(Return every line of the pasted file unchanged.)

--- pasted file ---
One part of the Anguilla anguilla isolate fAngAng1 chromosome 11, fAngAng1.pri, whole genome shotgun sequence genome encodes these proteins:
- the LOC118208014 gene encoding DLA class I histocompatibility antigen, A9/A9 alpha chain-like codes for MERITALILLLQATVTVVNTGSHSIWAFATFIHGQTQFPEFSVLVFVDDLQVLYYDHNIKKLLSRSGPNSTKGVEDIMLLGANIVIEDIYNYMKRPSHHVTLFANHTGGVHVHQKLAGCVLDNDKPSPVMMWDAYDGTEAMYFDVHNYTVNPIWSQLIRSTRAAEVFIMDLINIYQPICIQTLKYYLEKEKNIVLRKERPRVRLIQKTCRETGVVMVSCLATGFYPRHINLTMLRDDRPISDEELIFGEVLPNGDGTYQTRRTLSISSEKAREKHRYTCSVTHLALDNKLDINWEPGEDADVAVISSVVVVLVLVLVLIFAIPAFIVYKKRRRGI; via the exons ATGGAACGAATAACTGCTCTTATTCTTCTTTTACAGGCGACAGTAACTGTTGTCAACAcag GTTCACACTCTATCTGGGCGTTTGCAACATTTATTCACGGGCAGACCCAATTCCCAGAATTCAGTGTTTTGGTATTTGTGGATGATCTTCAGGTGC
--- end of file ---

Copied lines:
One part of the Anguilla anguilla isolate fAngAng1 chromosome 11, fAngAng1.pri, whole genome shotgun sequence genome encodes these proteins:
- the LOC118208014 gene encoding DLA class I histocompatibility antigen, A9/A9 alpha chain-like codes for MERITALILLLQATVTVVNTGSHSIWAFATFIHGQTQFPEFSVLVFVDDLQVLYYDHNIKKLLSRSGPNSTKGVEDIMLLGANIVIEDIYNYMKRPSHHVTLFANHTGGVHVHQKLAGCVLDNDKPSPVMMWDAYDGTEAMYFDVHNYTVNPIWSQLIRSTRAAEVFIMDLINIYQPICIQTLKYYLEKEKNIVLRKERPRVRLIQKTCRETGVVMVSCLATGFYPRHINLTMLRDDRPISDEELIFGEVLPNGDGTYQTRRTLSISSEKAREKHRYTCSVTHLALDNKLDINWEPGEDADVAVISSVVVVLVLVLVLIFAIPAFIVYKKRRRGI; via the exons ATGGAACGAATAACTGCTCTTATTCTTCTTTTACAGGCGACAGTAACTGTTGTCAACAcag GTTCACACTCTATCTGGGCGTTTGCAACATTTATTCACGGGCAGACCCAATTCCCAGAATTCAGTGTTTTGGTATTTGTGGATGATCTTCAGGTGC